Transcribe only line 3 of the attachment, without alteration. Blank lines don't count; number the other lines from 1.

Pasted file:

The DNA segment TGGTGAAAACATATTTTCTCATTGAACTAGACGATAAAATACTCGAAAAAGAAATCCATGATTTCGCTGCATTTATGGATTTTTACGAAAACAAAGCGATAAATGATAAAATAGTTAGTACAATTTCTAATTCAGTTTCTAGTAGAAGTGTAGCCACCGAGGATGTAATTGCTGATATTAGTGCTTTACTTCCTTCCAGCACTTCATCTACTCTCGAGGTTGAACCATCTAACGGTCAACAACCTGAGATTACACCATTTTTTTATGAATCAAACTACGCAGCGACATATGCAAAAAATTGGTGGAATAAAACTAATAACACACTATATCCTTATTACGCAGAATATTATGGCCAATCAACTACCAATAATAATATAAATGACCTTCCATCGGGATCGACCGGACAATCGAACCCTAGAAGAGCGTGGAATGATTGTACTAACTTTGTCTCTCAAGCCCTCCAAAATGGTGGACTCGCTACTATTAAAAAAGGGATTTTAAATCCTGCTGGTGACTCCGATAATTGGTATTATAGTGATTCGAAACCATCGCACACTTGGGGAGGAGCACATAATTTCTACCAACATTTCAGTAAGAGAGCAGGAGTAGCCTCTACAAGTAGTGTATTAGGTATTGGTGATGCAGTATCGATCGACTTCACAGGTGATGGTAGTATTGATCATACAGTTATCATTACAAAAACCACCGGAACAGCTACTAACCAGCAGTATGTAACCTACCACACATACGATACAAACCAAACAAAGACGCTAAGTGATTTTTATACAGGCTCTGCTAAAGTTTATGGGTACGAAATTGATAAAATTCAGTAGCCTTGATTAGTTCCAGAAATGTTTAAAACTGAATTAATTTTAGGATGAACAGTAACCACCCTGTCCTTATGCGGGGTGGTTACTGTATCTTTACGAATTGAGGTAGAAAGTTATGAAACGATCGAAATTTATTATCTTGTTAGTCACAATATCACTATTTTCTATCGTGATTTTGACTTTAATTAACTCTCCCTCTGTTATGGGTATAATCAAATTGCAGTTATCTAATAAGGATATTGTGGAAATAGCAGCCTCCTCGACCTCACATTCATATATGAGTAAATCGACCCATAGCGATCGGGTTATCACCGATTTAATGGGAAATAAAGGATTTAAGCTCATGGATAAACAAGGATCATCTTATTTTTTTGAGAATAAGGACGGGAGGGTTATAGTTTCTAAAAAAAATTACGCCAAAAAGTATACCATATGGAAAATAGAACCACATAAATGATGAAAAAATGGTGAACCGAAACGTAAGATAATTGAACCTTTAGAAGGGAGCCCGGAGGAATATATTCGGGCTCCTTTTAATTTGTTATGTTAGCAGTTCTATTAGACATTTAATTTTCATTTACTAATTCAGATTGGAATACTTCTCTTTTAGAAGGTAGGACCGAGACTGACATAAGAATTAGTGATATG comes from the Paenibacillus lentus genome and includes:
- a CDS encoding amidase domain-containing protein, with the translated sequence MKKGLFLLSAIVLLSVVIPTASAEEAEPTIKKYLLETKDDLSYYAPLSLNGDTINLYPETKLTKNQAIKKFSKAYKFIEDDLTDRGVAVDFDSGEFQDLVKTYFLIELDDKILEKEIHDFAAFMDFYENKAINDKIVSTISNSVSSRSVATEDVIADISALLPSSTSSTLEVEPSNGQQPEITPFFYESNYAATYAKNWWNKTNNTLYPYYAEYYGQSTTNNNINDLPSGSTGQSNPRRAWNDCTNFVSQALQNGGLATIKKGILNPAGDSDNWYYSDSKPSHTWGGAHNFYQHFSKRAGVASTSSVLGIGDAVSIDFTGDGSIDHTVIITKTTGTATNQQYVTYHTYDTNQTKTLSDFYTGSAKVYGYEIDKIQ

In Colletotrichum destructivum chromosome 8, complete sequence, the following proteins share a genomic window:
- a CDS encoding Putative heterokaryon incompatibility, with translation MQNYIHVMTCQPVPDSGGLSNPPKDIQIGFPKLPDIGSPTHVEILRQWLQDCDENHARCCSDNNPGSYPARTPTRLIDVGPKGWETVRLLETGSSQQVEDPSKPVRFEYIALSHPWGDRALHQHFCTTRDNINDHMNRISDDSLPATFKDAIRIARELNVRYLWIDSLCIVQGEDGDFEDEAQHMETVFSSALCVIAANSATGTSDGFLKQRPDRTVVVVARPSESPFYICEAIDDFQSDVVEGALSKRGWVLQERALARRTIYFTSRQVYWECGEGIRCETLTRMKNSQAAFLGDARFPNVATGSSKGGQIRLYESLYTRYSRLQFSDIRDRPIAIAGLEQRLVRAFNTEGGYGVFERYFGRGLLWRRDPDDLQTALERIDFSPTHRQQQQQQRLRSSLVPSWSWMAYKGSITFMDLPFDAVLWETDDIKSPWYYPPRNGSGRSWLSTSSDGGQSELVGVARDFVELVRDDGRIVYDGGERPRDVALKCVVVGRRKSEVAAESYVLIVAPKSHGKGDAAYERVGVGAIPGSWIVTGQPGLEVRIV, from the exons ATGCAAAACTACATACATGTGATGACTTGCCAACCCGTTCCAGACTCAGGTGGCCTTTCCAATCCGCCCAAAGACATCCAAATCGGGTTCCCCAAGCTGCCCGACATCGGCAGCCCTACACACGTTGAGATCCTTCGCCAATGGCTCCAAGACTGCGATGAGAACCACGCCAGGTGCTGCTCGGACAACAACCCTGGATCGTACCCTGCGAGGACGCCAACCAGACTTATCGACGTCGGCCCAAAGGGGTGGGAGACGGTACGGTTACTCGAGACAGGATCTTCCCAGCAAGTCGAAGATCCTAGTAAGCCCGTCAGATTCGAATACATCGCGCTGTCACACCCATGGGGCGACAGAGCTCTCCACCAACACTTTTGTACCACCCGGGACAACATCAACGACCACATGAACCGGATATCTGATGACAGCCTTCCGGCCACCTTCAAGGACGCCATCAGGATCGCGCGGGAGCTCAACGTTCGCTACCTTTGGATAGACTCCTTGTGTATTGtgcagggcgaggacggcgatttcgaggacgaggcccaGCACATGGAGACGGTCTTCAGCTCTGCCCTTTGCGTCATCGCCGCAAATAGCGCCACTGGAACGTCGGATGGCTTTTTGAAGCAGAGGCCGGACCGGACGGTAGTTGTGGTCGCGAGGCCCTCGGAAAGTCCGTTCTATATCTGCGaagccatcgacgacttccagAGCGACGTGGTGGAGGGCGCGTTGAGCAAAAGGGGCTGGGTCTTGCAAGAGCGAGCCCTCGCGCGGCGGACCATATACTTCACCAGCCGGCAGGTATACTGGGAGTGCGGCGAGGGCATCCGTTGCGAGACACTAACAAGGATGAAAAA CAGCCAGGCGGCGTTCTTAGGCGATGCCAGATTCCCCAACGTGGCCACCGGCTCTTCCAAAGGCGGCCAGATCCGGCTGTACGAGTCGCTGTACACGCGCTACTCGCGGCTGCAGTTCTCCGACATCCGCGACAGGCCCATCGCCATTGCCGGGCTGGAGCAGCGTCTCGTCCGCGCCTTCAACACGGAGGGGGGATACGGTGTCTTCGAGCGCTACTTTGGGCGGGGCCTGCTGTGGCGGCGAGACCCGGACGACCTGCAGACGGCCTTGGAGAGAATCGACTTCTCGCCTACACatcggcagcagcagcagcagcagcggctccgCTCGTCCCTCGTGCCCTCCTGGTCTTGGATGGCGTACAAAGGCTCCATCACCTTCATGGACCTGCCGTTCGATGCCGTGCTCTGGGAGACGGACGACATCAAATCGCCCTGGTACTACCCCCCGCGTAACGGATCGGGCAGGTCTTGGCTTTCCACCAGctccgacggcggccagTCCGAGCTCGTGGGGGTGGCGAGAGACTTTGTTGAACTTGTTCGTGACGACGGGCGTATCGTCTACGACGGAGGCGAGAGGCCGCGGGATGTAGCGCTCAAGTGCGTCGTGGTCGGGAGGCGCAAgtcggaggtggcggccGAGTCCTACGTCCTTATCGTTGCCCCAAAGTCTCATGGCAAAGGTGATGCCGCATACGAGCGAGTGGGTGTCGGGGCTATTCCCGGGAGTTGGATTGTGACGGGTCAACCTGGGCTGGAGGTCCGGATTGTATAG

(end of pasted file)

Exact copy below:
In Colletotrichum destructivum chromosome 8, complete sequence, the following proteins share a genomic window: